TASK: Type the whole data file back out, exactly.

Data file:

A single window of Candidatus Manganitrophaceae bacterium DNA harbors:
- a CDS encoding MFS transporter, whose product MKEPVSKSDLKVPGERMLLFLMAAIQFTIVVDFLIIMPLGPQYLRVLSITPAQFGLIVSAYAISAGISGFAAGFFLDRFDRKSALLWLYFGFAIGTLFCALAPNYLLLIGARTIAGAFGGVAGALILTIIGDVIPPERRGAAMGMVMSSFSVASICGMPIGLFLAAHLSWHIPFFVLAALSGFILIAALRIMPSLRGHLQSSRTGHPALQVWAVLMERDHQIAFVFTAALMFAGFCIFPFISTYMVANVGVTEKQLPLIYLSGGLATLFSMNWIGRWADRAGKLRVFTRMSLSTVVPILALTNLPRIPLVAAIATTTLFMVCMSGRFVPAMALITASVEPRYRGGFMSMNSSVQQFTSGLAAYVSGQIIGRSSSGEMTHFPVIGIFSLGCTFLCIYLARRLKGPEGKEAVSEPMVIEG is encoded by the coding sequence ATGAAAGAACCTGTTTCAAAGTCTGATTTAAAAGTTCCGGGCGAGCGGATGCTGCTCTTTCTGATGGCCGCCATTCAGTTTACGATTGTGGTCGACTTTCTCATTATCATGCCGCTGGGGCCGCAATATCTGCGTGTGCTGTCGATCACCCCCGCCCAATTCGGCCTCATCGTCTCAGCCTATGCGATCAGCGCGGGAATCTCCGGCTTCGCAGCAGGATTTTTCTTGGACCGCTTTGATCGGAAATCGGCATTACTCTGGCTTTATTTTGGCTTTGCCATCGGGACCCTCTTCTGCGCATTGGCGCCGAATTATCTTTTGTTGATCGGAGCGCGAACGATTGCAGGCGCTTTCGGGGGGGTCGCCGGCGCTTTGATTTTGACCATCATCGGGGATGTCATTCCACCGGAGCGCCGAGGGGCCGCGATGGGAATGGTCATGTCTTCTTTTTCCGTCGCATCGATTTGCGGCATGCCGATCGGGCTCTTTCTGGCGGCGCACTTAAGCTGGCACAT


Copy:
A single window of Candidatus Manganitrophaceae bacterium DNA harbors:
- a CDS encoding MFS transporter, whose product MKEPVSKSDLKVPGERMLLFLMAAIQFTIVVDFLIIMPLGPQYLRVLSITPAQFGLIVSAYAISAGISGFAAGFFLDRFDRKSALLWLYFGFAIGTLFCALAPNYLLLIGARTIAGAFGGVAGALILTIIGDVIPPERRGAAMGMVMSSFSVASICGMPIGLFLAAHLSWHIPFFVLAALSGFILIAALRIMPSLRGHLQSSRTGHPALQVWAVLMERDHQIAFVFTAALMFAGFCIFPFISTYMVANVGVTEKQLPLIYLSGGLATLFSMNWIGRWADRAGKLRVFTRMSLSTVVPILALTNLPRIPLVAAIATTTLFMVCMSGRFVPAMALITASVEPRYRGGFMSMNSSVQQFTSGLAAYVSGQIIGRSSSGEMTHFPVIGIFSLGCTFLCIYLARRLKGPEGKEAVSEPMVIEG is encoded by the coding sequence ATGAAAGAACCTGTTTCAAAGTCTGATTTAAAAGTTCCGGGCGAGCGGATGCTGCTCTTTCTGATGGCCGCCATTCAGTTTACGATTGTGGTCGACTTTCTCATTATCATGCCGCTGGGGCCGCAATATCTGCGTGTGCTGTCGATCACCCCCGCCCAATTCGGCCTCATCGTCTCAGCCTATGCGATCAGCGCGGGAATCTCCGGCTTCGCAGCAGGATTTTTCTTGGACCGCTTTGATCGGAAATCGGCATTACTCTGGCTTTATTTTGGCTTTGCCATCGGGACCCTCTTCTGCGCATTGGCGCCGAATTATCTTTTGTTGATCGGAGCGCGAACGATTGCAGGCGCTTTCGGGGGGGTCGCCGGCGCTTTGATTTTGACCATCATCGGGGATGTCATTCCACCGGAGCGCCGAGGGGCCGCGATGGGAATGGTCATGTCTTCTTTTTCCGTCGCATCGATTTGCGGCATGCCGATCGGGCTCTTTCTGGCGGCGCACTTAAGCTGGCACAT